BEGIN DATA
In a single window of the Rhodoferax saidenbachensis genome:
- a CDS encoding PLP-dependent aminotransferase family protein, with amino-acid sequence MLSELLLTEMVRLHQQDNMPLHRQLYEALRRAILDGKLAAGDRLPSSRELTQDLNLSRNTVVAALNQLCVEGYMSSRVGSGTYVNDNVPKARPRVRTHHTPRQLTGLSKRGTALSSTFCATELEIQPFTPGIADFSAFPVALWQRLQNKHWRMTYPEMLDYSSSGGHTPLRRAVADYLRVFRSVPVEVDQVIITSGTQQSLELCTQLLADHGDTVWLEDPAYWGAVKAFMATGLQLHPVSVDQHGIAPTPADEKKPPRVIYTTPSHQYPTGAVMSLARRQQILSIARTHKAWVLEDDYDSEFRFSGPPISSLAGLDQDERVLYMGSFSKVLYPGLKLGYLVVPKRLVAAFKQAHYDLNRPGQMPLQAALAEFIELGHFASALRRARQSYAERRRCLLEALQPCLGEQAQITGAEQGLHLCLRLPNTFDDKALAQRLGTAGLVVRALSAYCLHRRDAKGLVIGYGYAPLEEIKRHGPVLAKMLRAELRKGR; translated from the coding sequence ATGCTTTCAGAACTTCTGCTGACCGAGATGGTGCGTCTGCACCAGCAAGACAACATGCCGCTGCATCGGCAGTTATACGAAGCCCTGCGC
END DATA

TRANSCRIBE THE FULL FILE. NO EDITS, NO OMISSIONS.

In a single window of the Rhodoferax saidenbachensis genome:
- a CDS encoding PLP-dependent aminotransferase family protein, with amino-acid sequence MLSELLLTEMVRLHQQDNMPLHRQLYEALRRAILDGKLAAGDRLPSSRELTQDLNLSRNTVVAALNQLCVEGYMSSRVGSGTYVNDNVPKARPRVRTHHTPRQLTGLSKRGTALSSTFCATELEIQPFTPGIADFSAFPVALWQRLQNKHWRMTYPEMLDYSSSGGHTPLRRAVADYLRVFRSVPVEVDQVIITSGTQQSLELCTQLLADHGDTVWLEDPAYWGAVKAFMATGLQLHPVSVDQHGIAPTPADEKKPPRVIYTTPSHQYPTGAVMSLARRQQILSIARTHKAWVLEDDYDSEFRFSGPPISSLAGLDQDERVLYMGSFSKVLYPGLKLGYLVVPKRLVAAFKQAHYDLNRPGQMPLQAALAEFIELGHFASALRRARQSYAERRRCLLEALQPCLGEQAQITGAEQGLHLCLRLPNTFDDKALAQRLGTAGLVVRALSAYCLHRRDAKGLVIGYGYAPLEEIKRHGPVLAKMLRAELRKGR; translated from the coding sequence ATGCTTTCAGAACTTCTGCTGACCGAGATGGTGCGTCTGCACCAGCAAGACAACATGCCGCTGCATCGGCAGTTATACGAAGCCCTGCGC